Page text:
Property Maintenance Bylaw Upheld as Valid

The Village of Chase recently defeated a challenge to the validity of its Property Maintenance Bylaw by local business owners in Chase Discount Auto Sales Ltd. v Waugh, 2018 BCSC 2014. Mr. Justice Grauer of the B.C. Supreme Court dismissed the judicial review petition of the business owners and helpfully summarized the relationship between the bylaw powers and remedial action requirement authority of local governments provided by the Community Charter, SBC 2003, c. 26. 

In the case, a local business located in the Village of Chase had been visited by a Village bylaw officer who subsequently notified the business via an Order to Comply that the property was in violation of the Village’s Property Maintenance Bylaw as it contained refuse in the form of derelict vehicles along with unsightly overgrown grass, weeds and shrubs. The Property Maintenance Bylaw includes “unlicensed, unused or stripped automobiles” in the definition of “refuse” and prohibits the accumulation of such refuse. The Order to Comply provided two weeks for the property to be brought into compliance, and stated that if compliance was not achieved in that timeframe then the Village may subsequently take remedial action to clean up the property, with the cost of such work being potentially the responsibility of the business owners.

Before the two week period expired, the business owners brought their judicial review petition challenging the validity of both the bylaw officer’s Order to Comply and of the Property Maintenance Bylaw itself. In particular, the petitioners argued that:

  • Neither the bylaw officer nor the Village Council had the authority to impose remedial action requirements via the Property Maintenance Bylaw, and would only validly be able to take remedial action after complying with all of the procedures set out in the “Remedial Action Requirements” sections, 72 through 80, of the Community Charter, including holding a hearing and providing the owners an opportunity to seek reconsideration of any decision to impose remedial action; and
  • The Property Maintenance Bylaw ought to be set aside because it is, in effect, a zoning bylaw passed without the appropriate procedure (including a public hearing) that applies to zoning bylaws under the Local Government Act — in particular, the petitioners argued that because the property is in a Village zone that provides for an automobile sales businesses, the Property Maintenance Bylaw essentially has the effect of prohibiting that use because even new vehicles that are offered for sale would fit into the definition of “refuse” under the bylaw that includes unused and unlicensed vehicles.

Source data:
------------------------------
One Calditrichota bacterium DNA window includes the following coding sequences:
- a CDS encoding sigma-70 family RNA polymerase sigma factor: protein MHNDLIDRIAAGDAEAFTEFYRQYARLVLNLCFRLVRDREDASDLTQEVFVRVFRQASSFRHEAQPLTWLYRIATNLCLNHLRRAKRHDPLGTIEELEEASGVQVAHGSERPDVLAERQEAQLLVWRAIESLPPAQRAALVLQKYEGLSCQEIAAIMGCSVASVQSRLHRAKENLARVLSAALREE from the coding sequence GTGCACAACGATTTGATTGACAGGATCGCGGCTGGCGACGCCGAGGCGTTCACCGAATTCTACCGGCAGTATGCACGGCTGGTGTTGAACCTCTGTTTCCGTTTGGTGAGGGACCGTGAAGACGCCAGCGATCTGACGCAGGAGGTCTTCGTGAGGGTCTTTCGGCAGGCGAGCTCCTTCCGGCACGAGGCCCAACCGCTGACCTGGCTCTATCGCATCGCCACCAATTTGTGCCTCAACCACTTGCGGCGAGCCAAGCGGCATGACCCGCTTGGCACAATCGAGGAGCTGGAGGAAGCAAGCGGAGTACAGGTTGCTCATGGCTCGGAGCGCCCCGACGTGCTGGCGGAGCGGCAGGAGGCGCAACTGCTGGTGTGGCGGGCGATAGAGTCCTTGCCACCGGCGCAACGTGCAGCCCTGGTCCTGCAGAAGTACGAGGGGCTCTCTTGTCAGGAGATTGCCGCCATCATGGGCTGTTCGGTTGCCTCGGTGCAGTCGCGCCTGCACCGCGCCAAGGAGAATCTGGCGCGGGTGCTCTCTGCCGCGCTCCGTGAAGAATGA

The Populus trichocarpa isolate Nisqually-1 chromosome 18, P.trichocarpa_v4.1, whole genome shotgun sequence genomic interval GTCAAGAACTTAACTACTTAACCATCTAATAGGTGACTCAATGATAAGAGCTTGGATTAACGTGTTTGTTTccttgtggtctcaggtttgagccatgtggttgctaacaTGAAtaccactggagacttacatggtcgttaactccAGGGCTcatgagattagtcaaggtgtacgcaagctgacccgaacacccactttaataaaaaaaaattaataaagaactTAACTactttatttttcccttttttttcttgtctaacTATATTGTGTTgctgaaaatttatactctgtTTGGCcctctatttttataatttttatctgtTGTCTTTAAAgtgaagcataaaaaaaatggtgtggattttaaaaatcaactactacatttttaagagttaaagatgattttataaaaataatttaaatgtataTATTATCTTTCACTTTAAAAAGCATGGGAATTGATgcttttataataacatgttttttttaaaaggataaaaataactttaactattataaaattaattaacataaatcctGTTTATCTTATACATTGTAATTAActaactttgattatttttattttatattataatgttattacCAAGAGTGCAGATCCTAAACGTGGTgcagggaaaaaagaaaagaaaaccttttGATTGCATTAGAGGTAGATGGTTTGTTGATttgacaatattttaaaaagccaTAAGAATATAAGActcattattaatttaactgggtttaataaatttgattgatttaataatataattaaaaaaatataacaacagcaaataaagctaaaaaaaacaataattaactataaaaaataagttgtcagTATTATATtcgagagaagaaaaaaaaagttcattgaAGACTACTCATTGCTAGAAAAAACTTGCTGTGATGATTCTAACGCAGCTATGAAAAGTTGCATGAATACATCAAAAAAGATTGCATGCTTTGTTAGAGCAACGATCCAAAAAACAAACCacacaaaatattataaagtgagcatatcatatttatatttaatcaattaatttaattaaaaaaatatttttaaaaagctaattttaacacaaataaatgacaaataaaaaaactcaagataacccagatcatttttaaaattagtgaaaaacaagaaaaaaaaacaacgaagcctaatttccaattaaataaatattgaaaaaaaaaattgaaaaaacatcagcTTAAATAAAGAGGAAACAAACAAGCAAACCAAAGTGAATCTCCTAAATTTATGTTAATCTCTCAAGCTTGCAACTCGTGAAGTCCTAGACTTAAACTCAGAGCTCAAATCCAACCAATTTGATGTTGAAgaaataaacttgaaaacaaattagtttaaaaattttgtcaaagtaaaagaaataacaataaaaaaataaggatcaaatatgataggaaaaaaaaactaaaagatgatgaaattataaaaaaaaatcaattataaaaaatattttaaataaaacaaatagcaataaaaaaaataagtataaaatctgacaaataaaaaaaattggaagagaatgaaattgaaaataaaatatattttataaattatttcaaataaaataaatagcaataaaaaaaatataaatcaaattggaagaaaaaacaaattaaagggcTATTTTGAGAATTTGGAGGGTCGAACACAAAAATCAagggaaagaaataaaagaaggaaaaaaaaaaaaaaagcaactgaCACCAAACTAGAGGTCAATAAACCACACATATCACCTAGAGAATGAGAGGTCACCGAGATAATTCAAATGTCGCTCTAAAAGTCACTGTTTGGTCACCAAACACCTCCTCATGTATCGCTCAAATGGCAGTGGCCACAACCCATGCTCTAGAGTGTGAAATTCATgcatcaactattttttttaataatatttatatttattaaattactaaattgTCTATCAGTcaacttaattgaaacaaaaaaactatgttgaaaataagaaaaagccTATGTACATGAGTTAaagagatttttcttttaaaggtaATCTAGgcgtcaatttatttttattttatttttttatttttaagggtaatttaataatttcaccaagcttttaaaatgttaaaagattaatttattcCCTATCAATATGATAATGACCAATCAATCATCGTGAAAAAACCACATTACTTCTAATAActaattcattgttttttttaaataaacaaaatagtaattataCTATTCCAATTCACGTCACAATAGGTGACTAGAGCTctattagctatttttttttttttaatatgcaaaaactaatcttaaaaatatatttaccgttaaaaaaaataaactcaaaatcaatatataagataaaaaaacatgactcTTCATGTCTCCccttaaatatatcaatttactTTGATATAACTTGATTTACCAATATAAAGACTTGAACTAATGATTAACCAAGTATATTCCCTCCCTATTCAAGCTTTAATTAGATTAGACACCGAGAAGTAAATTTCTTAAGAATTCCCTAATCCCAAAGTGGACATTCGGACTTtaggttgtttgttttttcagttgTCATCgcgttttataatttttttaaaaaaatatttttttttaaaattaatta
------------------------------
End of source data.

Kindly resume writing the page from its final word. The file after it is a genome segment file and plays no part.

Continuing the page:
With respect to remedial action requirements, Grauer J. found that sections 8 and 64 of the Community Charter give the Village a fundamental power to pass a bylaw that regulates, prohibits and imposes requirements with respect to unsightly conditions and refuse, including derelict vehicles. Further, His Lordship found that section 17 of the Community Charter, which is under the heading “Ancillary Powers”, provides authority for a local government to take remedial action where it has required something to be done under its section 8 and 64 bylaw powers, and that this authority is not limited by, and can be exercised independently of the “Additional Powers” relating to remedial action requirements set out at sections 72 through 80 of the Community Charter. Citing paragraphs 102 through 110 of the decision in Kitimat (District) v Alcan Inc., 2005 BCSC 44, aff’d 2006 BCCA 75, Grauer J. found that the remedial action powers specified in sections 73, 74 and 75 of the Community Charter do not limit the authority provided by section 8, but rather add to it.

In regard to the argument that the Property Maintenance Bylaw is, in essence, a zoning bylaw, His Lordship did not accept the petitioners’ submission that the Bylaw would have the effect of prohibiting the business from having any unlicensed or unused automobiles on the property, even where they are new vehicles being offered for sale as part of the business. Grauer J. reviewed the context of the Community Charter and all of the provisions of the Property Maintenance Bylaw and found that vehicles would only become “refuse” under the bylaw where they had become waste:

[68] As I read the definition of “refuse”, it does not mean that all “unlicensed, unused … automobiles” are refuse, any more than it means that all “trailers, boats, vessels, machinery, tools, equipment, mechanical or metal parts” are refuse, or that all “furniture” and “appliances” are refuse. The PM Bylaw is intended to regulate property for the purpose of “preventing unsightliness on real property”. Read contextually, these items become refuse when they are in such a condition as amount to waste. As suggested by section 6 of the PM Bylaw, such items will not constitute “refuse” to the extent they are stored in a manner permitted by the Zoning Bylaw. It will be recalled that the Zoning Bylaw does not permit outdoor storage or display that would include an Automobile Wrecking Yard, which would cover an area outside of an enclosed building where vehicles not in operable condition are stored.

In the result, His Lordship found that the bylaw definition of “refuse” does not prohibit an otherwise permitted use nor prohibit the petitioner from displaying non-derelict automobiles for sale, and noted that if the Village had attempted to apply it that way (which they did not), such an attempt would fail.